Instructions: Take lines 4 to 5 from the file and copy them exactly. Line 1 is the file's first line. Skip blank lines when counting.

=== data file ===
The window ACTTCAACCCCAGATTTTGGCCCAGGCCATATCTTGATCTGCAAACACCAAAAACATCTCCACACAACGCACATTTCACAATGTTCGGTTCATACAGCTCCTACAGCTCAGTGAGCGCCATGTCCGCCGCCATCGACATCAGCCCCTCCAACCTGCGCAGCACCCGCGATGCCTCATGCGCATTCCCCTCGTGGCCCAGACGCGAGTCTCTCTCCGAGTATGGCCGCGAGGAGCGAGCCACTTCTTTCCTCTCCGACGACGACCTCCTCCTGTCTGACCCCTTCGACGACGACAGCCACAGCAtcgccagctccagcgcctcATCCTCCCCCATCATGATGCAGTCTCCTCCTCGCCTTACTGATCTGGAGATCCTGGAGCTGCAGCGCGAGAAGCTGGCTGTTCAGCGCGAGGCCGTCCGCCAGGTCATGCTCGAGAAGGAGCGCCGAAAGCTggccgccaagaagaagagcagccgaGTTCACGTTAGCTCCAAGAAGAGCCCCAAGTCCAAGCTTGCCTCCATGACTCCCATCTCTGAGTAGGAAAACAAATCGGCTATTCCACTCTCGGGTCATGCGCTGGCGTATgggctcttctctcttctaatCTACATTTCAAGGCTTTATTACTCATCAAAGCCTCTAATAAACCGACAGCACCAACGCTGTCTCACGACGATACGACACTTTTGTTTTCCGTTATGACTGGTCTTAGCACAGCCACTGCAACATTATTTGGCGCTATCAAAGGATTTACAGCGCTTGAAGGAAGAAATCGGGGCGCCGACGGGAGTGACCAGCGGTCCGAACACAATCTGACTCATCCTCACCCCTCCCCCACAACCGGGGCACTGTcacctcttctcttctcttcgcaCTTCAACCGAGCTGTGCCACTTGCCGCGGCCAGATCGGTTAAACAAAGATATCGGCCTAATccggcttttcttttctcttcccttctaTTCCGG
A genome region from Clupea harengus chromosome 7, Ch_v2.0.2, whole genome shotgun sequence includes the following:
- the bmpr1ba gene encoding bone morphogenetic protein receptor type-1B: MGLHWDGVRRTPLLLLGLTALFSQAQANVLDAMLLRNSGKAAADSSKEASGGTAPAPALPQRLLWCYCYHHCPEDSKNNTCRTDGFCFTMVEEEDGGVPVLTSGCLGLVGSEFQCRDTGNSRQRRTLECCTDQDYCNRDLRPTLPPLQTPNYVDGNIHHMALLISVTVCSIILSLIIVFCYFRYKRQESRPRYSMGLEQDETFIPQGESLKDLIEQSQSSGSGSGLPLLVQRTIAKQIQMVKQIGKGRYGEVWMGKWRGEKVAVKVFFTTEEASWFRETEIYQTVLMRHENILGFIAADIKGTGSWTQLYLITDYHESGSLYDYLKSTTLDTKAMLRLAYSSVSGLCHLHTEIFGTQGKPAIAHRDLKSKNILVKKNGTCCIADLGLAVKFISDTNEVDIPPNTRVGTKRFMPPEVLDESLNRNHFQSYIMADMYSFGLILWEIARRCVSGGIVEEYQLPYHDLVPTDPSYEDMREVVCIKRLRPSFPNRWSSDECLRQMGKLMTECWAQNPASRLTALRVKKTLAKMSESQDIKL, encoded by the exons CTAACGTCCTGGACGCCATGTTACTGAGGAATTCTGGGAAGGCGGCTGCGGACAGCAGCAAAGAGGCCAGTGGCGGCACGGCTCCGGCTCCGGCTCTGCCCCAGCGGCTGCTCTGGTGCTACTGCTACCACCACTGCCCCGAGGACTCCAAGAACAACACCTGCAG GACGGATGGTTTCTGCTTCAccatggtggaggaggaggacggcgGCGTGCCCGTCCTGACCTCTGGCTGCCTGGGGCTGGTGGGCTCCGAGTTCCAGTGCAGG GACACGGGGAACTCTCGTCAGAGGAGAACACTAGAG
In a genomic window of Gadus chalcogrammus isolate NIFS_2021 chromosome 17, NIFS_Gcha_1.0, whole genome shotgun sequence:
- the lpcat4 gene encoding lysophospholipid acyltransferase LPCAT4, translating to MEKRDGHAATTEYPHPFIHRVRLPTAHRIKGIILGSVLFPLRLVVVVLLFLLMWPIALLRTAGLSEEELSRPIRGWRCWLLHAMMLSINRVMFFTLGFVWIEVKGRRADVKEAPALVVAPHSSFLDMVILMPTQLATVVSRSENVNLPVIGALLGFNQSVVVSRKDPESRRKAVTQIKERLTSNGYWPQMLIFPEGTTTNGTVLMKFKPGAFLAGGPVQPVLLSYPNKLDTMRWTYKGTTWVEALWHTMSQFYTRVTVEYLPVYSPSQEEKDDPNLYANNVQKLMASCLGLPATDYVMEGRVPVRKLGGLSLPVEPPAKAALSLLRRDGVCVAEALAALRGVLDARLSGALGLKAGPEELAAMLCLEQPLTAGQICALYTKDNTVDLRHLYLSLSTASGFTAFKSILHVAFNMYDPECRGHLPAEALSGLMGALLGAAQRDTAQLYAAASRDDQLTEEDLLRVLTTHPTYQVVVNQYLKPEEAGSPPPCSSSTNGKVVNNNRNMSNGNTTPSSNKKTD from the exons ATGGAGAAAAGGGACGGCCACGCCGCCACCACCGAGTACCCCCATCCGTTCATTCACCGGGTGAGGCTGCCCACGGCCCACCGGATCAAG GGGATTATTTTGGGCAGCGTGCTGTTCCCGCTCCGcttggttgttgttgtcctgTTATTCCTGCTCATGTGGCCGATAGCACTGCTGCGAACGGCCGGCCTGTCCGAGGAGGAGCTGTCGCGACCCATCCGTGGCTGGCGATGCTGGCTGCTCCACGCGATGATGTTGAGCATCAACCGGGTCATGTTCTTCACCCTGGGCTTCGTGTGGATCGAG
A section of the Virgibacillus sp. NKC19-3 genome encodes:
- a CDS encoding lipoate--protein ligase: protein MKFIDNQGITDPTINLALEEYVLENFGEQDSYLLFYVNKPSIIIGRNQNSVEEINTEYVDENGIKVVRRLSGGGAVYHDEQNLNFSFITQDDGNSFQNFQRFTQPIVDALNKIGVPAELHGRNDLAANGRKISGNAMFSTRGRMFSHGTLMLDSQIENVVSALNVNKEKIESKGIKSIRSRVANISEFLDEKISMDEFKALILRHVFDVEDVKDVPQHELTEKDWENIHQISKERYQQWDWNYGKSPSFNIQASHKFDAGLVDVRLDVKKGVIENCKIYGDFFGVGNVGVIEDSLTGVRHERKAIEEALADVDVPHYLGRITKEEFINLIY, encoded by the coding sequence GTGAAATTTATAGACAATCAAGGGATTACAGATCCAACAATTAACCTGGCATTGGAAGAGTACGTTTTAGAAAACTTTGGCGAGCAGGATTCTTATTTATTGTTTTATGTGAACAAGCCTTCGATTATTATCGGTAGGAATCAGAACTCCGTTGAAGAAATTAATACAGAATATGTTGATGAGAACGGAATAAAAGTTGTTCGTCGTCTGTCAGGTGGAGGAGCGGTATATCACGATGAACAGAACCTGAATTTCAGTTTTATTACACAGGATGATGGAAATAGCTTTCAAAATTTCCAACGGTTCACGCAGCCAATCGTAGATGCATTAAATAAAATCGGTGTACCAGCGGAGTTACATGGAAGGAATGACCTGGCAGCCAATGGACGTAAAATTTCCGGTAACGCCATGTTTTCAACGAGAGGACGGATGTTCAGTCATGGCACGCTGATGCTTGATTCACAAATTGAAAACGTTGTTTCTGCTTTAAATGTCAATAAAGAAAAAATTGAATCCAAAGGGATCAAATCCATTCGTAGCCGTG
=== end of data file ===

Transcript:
In a genomic window of Gadus chalcogrammus isolate NIFS_2021 chromosome 17, NIFS_Gcha_1.0, whole genome shotgun sequence:
- the lpcat4 gene encoding lysophospholipid acyltransferase LPCAT4, translating to MEKRDGHAATTEYPHPFIHRVRLPTAHRIKGIILGSVLFPLRLVVVVLLFLLMWPIALLRTAGLSEEELSRPIRGWRCWLLHAMMLSINRVMFFTLGFVWIEVKGRRADVKEAPALVVAPHSSFLDMVILMPTQLATVVSRSENVNLPVIGALLGFNQSVVVSRKDPESRRKAVTQIKERLTSNGYWPQMLIFPEGTTTNGTVLMKFKPGAFLAGGPVQPVLLSYPNKLDTMRWTYKGTTWVEALWHTMSQFYTRVTVEYLPVYSPSQEEKDDPNLYANNVQKLMASCLGLPATDYVMEGRVPVRKLGGLSLPVEPPAKAALSLLRRDGVCVAEALAALRGVLDARLSGALGLKAGPEELAAMLCLEQPLTAGQICALYTKDNTVDLRHLYLSLSTASGFTAFKSILHVAFNMYDPECRGHLPAEALSGLMGALLGAAQRDTAQLYAAASRDDQLTEEDLLRVLTTHPTYQVVVNQYLKPEEAGSPPPCSSSTNGKVVNNNRNMSNGNTTPSSNKKTD from the exons ATGGAGAAAAGGGACGGCCACGCCGCCACCACCGAGTACCCCCATCCGTTCATTCACCGGGTGAGGCTGCCCACGGCCCACCGGATCAAG GGGATTATTTTGGGCAGCGTGCTGTTCCCGCTCCGcttggttgttgttgtcctgTTATTCCTGCTCATGTGGCCGATAGCACTGCTGCGAACGGCCGGCCTGTCCGAGGAGGAGCTGTCGCGACCCATCCGTGGCTGGCGATGCTGGCTGCTCCACGCGATGATGTTGAGCATCAACCGGGTCATGTTCTTCACCCTGGGCTTCGTGTGGATCGAG